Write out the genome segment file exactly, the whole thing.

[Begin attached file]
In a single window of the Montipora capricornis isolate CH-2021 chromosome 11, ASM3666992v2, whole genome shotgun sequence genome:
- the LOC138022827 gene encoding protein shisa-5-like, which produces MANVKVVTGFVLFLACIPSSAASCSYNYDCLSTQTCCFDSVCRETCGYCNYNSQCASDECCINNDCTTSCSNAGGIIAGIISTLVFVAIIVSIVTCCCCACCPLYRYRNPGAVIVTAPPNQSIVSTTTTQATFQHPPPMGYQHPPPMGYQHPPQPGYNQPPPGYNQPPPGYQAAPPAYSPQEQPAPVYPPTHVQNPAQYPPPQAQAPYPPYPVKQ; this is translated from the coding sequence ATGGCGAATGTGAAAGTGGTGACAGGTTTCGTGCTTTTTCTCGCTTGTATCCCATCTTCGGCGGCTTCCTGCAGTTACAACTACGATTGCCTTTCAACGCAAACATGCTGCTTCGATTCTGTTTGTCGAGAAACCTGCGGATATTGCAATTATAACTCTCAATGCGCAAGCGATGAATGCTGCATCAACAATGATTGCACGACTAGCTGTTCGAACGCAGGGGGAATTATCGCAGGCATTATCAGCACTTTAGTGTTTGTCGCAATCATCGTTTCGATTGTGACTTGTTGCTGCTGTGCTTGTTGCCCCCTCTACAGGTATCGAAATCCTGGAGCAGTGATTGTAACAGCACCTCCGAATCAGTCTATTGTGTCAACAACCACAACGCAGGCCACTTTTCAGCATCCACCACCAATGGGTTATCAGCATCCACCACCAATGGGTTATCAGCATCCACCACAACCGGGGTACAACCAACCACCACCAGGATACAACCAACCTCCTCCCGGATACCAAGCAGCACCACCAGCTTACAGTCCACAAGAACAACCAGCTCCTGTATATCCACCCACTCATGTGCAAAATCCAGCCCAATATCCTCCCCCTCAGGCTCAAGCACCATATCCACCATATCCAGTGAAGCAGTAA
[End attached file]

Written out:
In a single window of the Montipora capricornis isolate CH-2021 chromosome 11, ASM3666992v2, whole genome shotgun sequence genome:
- the LOC138022827 gene encoding protein shisa-5-like, which produces MANVKVVTGFVLFLACIPSSAASCSYNYDCLSTQTCCFDSVCRETCGYCNYNSQCASDECCINNDCTTSCSNAGGIIAGIISTLVFVAIIVSIVTCCCCACCPLYRYRNPGAVIVTAPPNQSIVSTTTTQATFQHPPPMGYQHPPPMGYQHPPQPGYNQPPPGYNQPPPGYQAAPPAYSPQEQPAPVYPPTHVQNPAQYPPPQAQAPYPPYPVKQ; this is translated from the coding sequence ATGGCGAATGTGAAAGTGGTGACAGGTTTCGTGCTTTTTCTCGCTTGTATCCCATCTTCGGCGGCTTCCTGCAGTTACAACTACGATTGCCTTTCAACGCAAACATGCTGCTTCGATTCTGTTTGTCGAGAAACCTGCGGATATTGCAATTATAACTCTCAATGCGCAAGCGATGAATGCTGCATCAACAATGATTGCACGACTAGCTGTTCGAACGCAGGGGGAATTATCGCAGGCATTATCAGCACTTTAGTGTTTGTCGCAATCATCGTTTCGATTGTGACTTGTTGCTGCTGTGCTTGTTGCCCCCTCTACAGGTATCGAAATCCTGGAGCAGTGATTGTAACAGCACCTCCGAATCAGTCTATTGTGTCAACAACCACAACGCAGGCCACTTTTCAGCATCCACCACCAATGGGTTATCAGCATCCACCACCAATGGGTTATCAGCATCCACCACAACCGGGGTACAACCAACCACCACCAGGATACAACCAACCTCCTCCCGGATACCAAGCAGCACCACCAGCTTACAGTCCACAAGAACAACCAGCTCCTGTATATCCACCCACTCATGTGCAAAATCCAGCCCAATATCCTCCCCCTCAGGCTCAAGCACCATATCCACCATATCCAGTGAAGCAGTAA